The Status of Lyssaviruses in Bats of Australia and Melanesia

A collaborative project undertaken by the University of Queensland School of Veterinary Science, and supervised by Prof. Joanne Meers

Australian Bat Lyssavirus (ABLV) is the only known lyssavirus endemic to Oceania or the Pacific. Despite its emergence more than 20 years ago much remains unknown regarding ABLV epidemiology, particularly amongst microbat species. Given the geographic continuity of lyssaviruses with bat hosts around the world it is likely that additional ABLV or novel lyssaviruses may circulate amongst bat species in Australia and the Pacific region.
This project aims to shed light on the status of lyssaviruses in Australia and the Pacific region by:
  1. Ongoing surveillance of Australian microbats for evidence of lyssavirus infection to determine whether additional microbat hosts and/or novel lyssaviruses exist, particularly in regional and remote areas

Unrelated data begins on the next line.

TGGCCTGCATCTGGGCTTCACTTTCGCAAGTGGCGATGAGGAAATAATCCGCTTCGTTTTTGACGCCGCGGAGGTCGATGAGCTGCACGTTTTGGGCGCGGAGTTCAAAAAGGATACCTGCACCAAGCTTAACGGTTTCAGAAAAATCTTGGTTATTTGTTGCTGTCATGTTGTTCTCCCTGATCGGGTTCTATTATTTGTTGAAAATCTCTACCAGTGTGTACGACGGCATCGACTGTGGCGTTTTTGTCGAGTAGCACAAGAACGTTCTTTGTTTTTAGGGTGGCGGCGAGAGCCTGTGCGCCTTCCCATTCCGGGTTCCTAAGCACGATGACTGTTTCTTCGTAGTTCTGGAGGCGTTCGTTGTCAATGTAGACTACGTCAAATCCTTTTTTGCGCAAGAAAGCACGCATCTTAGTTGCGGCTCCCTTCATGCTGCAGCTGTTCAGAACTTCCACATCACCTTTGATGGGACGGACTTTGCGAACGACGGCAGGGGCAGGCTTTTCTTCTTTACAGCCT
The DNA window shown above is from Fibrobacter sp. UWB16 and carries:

2. Testing flying fox serum samples collected in Cape York, the Torres Strait Islands, and Papua New Guinea for ABLV neutralizing antibodies
  3. Utilizing museum bat specimens from Melanesia to test for evidence of ABLV or novel lyssaviruses

This project addresses several gaps in knowledge regarding lyssavirus epidemiology in the region with implications for human and animal health, biosecurity, and travel medicine.

Research/Supervisory Team and Collaborators

Prof. Joanne Meers (University of Queensland)
Dr Hume Field (University of Queensland)
Dr Lee Skerratt (University of Melbourne)
Dr Craig Smith (Biosecurity Queensland)
Dr Tyrone Lavery (University of Kansas)
Dr John Bingham (CSIRO Animal Health Laboratory)
Alison Höger (University of Queensland, PhD candidate)

Figure 1. Melanesian bat speciments. Brain tissue is collected from bat specimens provided by wildlife carers and researchers to test for ABLV or novel lyssavirus infection.